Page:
Norman and I worked together for twenty-two years next door at St. Alban’s Parish. It was an amazing time. We found it necessary to warn people that worshipping at St. Alban’s meant that when they died and went heaven the music would probably be a little disappointing. During those years, as well as before and after, Norman was widely known, admired and honored for his amazing gifts. One could say that he enjoyed world renown but those who were closer would know that he did not really enjoy it. Pleased by it? Honored by it? Yes. But the well-deserved accolades swirled around a natural and unpolished humility, the kind that does not despise applause but is always surprised by it. On one occasion I congratulated him on an honor bestowed, to which he replied in amazement, “But it’s just sound!”

That comment says more about Norman’s nature than it does about his appreciation of music because he and you and even I know that what he did was much more than “just sound.” But pause with me for a moment at that somewhat rhetorical point.

There is something that makes music more than just sound. It is, in fact, the same thing that makes this service more than just remembrance and liturgy. There is a reality in life and in death that moves Godward, making all things to be more than their beginnings.

The music Norman made and made happen was infinitely more than just sound because of that force in life. You have heard it, felt it, participated in it. Something—a force or a feeling, a pull or a push, a wind or a tide—raises sound to the level of music, music to the level of worship, and worship to the level of praise which is the entrance to the joy of God. You know and I know it. We have felt it and been part of it. It does not leave tracks that can be seen by science, nor does it lend itself to words, but it is as real as anything in life.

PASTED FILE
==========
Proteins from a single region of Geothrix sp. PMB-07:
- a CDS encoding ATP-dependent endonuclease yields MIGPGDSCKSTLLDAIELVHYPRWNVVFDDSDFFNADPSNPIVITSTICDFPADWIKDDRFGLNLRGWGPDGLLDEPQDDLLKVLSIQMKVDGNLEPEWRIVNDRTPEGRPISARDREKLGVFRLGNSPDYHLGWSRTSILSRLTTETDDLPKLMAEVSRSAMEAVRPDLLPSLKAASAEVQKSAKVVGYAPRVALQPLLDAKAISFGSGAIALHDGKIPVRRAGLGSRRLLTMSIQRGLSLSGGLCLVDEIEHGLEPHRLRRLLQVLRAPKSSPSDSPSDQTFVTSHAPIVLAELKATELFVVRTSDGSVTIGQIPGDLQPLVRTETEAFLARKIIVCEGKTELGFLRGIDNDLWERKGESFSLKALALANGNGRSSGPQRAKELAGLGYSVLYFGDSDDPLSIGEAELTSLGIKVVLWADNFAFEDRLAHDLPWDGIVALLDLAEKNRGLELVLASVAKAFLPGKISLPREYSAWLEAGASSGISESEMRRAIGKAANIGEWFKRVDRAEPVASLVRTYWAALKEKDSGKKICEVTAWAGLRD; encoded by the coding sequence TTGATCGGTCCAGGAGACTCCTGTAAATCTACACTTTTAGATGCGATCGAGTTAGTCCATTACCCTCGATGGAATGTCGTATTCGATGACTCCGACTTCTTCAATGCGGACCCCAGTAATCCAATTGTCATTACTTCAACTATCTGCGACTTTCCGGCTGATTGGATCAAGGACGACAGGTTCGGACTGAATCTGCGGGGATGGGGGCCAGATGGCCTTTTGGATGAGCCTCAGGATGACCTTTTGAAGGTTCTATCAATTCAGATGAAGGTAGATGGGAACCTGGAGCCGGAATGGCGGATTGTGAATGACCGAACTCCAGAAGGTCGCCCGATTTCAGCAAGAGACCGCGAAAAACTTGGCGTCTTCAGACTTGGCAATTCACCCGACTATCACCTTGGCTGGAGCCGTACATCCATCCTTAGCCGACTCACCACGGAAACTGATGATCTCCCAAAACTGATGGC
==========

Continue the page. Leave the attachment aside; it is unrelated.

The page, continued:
It is the same reality that touches human life and turns proximity into presence, presence into relationship, and relationship into love which is the experience of God. You know what I mean. It is what quickens hearts and holds families together. We have all been touched by it.

That force is what turns noticing into awareness, awareness into passion. It pulls the privacy of passion outward into the virtue of compassion, and compassion into service, which is the work of God.

In the Christian tradition that force is called the Holy Spirit, but its reality is not confined to a single understanding or wording. Norman Scribner knew that Spirit in his art, his family, and his work. That force is at work in the world. You and I have known that Spirit in your own lives. We know it is real no matter what it is called and even if it goes unnamed.

Catching that Spirit—feeling and trusting the force that moves life Godward—is what musicians and lovers and true servants do. And it is what funerals like this one do. We reach for that which is beyond our control but well within our expectation. It is the way one holds a kite to the wind or drops a stick into a stream. It is what we do when we let go of a child’s hand at the schoolhouse door or share an idea with a friend. It is the universal act of letting go, trusting the dynamics of God’s plan to move life Godward. It is the way sound becomes music, relationships become love, and awareness becomes service. Catching that Spirit is what conductors do when they raise the baton. It is what families do when they lower a body.

That spiritual force is never absent even when it is not apparent. It is the excellence that lurks in a first rehearsal, the love at the edge of every introduction, the passion that waits in every pause. It is the light that glimmers in the darkness of grief.

What follows in this service are our prayers and, of course, more music. They have the common purpose of opening us to the force of that which would move us and all of life Godward. It is the same Spirit that enriched Norman’s life and our lives through him. It is the same Spirit to which we entrust him and upon which we all rely. Catching that Spirit is what comes next. I hope you will enter into it as fully as possible. Amen.